0
Communications to the Editor |

Nitric Oxide Diffusing Capacity on Exercise FREE TO VIEW

Colin Borland, MD
Author and Funding Information

Hinchingbrooke Hospital, Huntingdon, Cambridgeshire, UK

Correspondence to: Department of Medicine, Hinchingbrooke Hospital, Huntingdon, Cambridgeshire, UK PE18 8NT; e-mail colin.borland@hinchingbrooke.nhs.uk



Chest. 2004;126(5):1708. doi:10.1378/chest.126.5.1708-a
Text Size: A A A
Published online

To the Editor:

The excellent article by Zavorsky et al (March 2004)1expands our knowledge of lung diffusing capacity on exercise, but it is not quite true to state that no study has compared the diffusion capacity of the lung for nitric oxide (Dlno)/diffusion capacity of the lung for carbon monoxide (Dlco) ratio using a single-breath technique during various exercise intensities. In our original study,2 we measured single-breath Dlno and Dlco in three male patients at rest and at 75 W, 125 W, and 175 W of bicycle ergometer-induced exercise (the 50 W in the methods of that article is a typographic error). The results can be deduced from Figure 2 in our study, but in contrast to Zavorsky et al,,1 we found that single-breath Dlno/Dlco declined from 4.4 (rest), 3.8 (75 W), 3.9 (125 W), to 3.7 (175 W). In agreement with their study,,1 however, we observed a linear rise in Dlno with workload, and I have today performed a linear regression of Dlno on alveolar volume (Va) and workload for our data, which yields the model Dlno = 12.3 × Va + 0.27 × workload + 66.2, which is agreeably close to their result.

Why did we find a decline in Dlno/Dlco with increasing exercise? A decline in Dlno/Dlco has been observed in mild hypoxia,3 which increases the specific blood transfer conductance for carbon monoxide but not the specific blood transfer conductance for nitric oxide. In our study,2 subjects held their breath for 7.5 s rather than 5 s, as done by Zavorsky et al,1whose inspired gas mixture contained 21% oxygen prior to addition of nitric oxide, whereas ours contained 17%. Our subjects could therefore have been more hypoxic. The other cause of reduced Dlno/Dlco is a reduction in membrane diffusion capacity (Dm)/pulmonary capillary blood volume (Vc). This has been demonstrated for measurements at reduced lung volume that will affect Dm and hence Dlno to a greater extent than Vc and hence Dlco.2 The mechanism of increased lung diffusion on exercise is believed to be recruitment of closed pulmonary capillaries and further dilatation of those already open. Recruitment will merely increase the number of available alveoli of uniform Dm/Vc without affecting the overall ratio. Dilatation, however, will increase capillary volume in proportion to the cube of capillary diameter, but surface area and hence Dm only by the square. It is conceivable that by virtue of subject selection or training (in our case lack of!) that dilatation rather than recruitment effected our observed increase in Dlno and decline in Dlno/Dlco.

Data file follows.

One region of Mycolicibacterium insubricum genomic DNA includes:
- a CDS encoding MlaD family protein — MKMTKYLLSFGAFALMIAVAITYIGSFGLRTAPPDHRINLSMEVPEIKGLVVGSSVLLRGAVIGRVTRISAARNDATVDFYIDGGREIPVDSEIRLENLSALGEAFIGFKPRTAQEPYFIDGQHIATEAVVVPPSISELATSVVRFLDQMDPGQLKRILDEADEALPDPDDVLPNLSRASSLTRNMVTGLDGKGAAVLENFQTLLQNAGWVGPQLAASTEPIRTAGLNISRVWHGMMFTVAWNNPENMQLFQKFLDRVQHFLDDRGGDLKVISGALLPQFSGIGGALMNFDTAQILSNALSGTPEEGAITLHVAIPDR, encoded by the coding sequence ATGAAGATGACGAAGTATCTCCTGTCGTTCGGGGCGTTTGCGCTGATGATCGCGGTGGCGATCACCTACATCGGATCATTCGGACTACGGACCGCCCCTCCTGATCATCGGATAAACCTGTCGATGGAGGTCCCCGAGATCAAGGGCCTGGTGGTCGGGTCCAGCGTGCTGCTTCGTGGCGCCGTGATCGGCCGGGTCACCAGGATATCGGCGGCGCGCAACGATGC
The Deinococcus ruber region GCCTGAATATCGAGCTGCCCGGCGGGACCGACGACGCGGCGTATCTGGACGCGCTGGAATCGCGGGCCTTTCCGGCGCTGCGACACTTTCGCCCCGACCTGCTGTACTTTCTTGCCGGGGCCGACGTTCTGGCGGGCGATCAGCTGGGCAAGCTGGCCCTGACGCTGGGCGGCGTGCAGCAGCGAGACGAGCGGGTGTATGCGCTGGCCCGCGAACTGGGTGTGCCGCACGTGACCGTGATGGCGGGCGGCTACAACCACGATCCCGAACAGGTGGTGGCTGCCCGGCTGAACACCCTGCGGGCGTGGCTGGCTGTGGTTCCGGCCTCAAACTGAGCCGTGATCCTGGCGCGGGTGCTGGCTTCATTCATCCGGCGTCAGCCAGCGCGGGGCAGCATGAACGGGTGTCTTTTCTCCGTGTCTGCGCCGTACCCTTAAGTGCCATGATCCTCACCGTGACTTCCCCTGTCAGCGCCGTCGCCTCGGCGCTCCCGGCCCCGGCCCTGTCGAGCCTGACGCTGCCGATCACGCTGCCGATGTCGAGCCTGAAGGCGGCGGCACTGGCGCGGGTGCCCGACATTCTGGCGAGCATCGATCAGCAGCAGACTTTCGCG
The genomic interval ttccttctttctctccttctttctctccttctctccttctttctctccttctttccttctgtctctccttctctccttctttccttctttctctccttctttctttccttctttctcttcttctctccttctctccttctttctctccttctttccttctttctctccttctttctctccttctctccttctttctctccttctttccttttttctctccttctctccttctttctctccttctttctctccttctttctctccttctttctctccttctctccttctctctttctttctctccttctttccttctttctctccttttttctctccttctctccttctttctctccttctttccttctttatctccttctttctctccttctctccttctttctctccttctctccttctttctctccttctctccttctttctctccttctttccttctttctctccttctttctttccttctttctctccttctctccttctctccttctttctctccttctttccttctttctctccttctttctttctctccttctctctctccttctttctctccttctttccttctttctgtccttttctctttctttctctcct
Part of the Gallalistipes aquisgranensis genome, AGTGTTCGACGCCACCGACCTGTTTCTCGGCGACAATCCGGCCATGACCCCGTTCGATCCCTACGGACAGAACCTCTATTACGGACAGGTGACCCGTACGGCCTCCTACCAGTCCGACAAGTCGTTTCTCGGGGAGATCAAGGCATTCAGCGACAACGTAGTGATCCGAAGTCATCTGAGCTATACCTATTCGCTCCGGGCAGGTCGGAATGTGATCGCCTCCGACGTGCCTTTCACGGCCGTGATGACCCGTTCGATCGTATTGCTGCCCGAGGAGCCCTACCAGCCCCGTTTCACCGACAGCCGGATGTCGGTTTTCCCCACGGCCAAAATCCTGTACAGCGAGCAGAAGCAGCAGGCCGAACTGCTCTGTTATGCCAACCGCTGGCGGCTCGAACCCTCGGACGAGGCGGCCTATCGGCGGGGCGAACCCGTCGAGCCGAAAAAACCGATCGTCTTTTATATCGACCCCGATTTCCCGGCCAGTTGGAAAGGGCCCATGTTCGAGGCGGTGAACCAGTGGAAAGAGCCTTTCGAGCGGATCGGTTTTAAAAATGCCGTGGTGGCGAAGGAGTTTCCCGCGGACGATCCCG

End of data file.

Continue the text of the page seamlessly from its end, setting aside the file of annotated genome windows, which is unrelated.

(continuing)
Zavorsky, GS, Quiron, KB, Massarelli, PS, et al (2004) The relationship between single-breath diffusion capacity of the lung for nitric oxide and carbon monoxide during exercise intensifies.Chest125,1019-1027. [CrossRef]
 
Borland, CDR, Higenbottam, TW A simultaneous single-breath measurement of pulmonary diffusing capacity with nitric oxide and carbon monoxide.Eur Respir J1989;2,56-63
 
Borland, CDR, Cox, Y Effect of varying alveolar oxygen partial pressure on diffusing capacity for nitric oxide and carbon monoxide, membrane diffusing capacity and lung capillary blood volume.Clin Sci (Colch)1991;81,759-765. [CrossRef]
 

Figures

Tables

References

Zavorsky, GS, Quiron, KB, Massarelli, PS, et al (2004) The relationship between single-breath diffusion capacity of the lung for nitric oxide and carbon monoxide during exercise intensifies.Chest125,1019-1027. [CrossRef]
 
Borland, CDR, Higenbottam, TW A simultaneous single-breath measurement of pulmonary diffusing capacity with nitric oxide and carbon monoxide.Eur Respir J1989;2,56-63
 
Borland, CDR, Cox, Y Effect of varying alveolar oxygen partial pressure on diffusing capacity for nitric oxide and carbon monoxide, membrane diffusing capacity and lung capillary blood volume.Clin Sci (Colch)1991;81,759-765. [CrossRef]
 
NOTE:
Citing articles are presented as examples only. In non-demo SCM6 implementation, integration with CrossRef’s "Cited By" API will populate this tab (http://www.crossref.org/citedby.html).

Some tools below are only available to our subscribers or users with an online account.

Related Content

Customize your page view by dragging & repositioning the boxes below.

  • CHEST Journal
    Print ISSN: 0012-3692
    Online ISSN: 1931-3543